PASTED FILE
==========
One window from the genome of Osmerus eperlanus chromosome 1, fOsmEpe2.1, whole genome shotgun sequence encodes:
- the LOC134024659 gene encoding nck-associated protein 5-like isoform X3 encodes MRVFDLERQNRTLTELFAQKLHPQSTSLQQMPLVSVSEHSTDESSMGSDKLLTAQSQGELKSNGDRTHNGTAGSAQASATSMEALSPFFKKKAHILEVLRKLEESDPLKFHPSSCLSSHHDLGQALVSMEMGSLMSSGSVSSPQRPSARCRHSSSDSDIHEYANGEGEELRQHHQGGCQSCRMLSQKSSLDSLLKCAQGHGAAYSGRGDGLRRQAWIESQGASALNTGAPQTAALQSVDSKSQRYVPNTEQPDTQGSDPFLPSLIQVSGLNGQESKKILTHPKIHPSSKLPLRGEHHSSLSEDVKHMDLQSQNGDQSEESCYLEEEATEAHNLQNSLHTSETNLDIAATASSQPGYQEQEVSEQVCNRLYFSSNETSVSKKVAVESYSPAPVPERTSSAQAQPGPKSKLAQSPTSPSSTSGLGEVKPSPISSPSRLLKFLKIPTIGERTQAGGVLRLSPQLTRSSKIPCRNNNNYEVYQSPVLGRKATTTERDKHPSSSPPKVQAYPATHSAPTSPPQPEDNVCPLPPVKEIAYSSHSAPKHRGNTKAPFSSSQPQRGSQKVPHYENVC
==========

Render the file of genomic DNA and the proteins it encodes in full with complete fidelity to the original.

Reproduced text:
One window from the genome of Osmerus eperlanus chromosome 1, fOsmEpe2.1, whole genome shotgun sequence encodes:
- the LOC134024659 gene encoding nck-associated protein 5-like isoform X3 encodes MRVFDLERQNRTLTELFAQKLHPQSTSLQQMPLVSVSEHSTDESSMGSDKLLTAQSQGELKSNGDRTHNGTAGSAQASATSMEALSPFFKKKAHILEVLRKLEESDPLKFHPSSCLSSHHDLGQALVSMEMGSLMSSGSVSSPQRPSARCRHSSSDSDIHEYANGEGEELRQHHQGGCQSCRMLSQKSSLDSLLKCAQGHGAAYSGRGDGLRRQAWIESQGASALNTGAPQTAALQSVDSKSQRYVPNTEQPDTQGSDPFLPSLIQVSGLNGQESKKILTHPKIHPSSKLPLRGEHHSSLSEDVKHMDLQSQNGDQSEESCYLEEEATEAHNLQNSLHTSETNLDIAATASSQPGYQEQEVSEQVCNRLYFSSNETSVSKKVAVESYSPAPVPERTSSAQAQPGPKSKLAQSPTSPSSTSGLGEVKPSPISSPSRLLKFLKIPTIGERTQAGGVLRLSPQLTRSSKIPCRNNNNYEVYQSPVLGRKATTTERDKHPSSSPPKVQAYPATHSAPTSPPQPEDNVCPLPPVKEIAYSSHSAPKHRGNTKAPFSSSQPQRGSQKVPHYENVC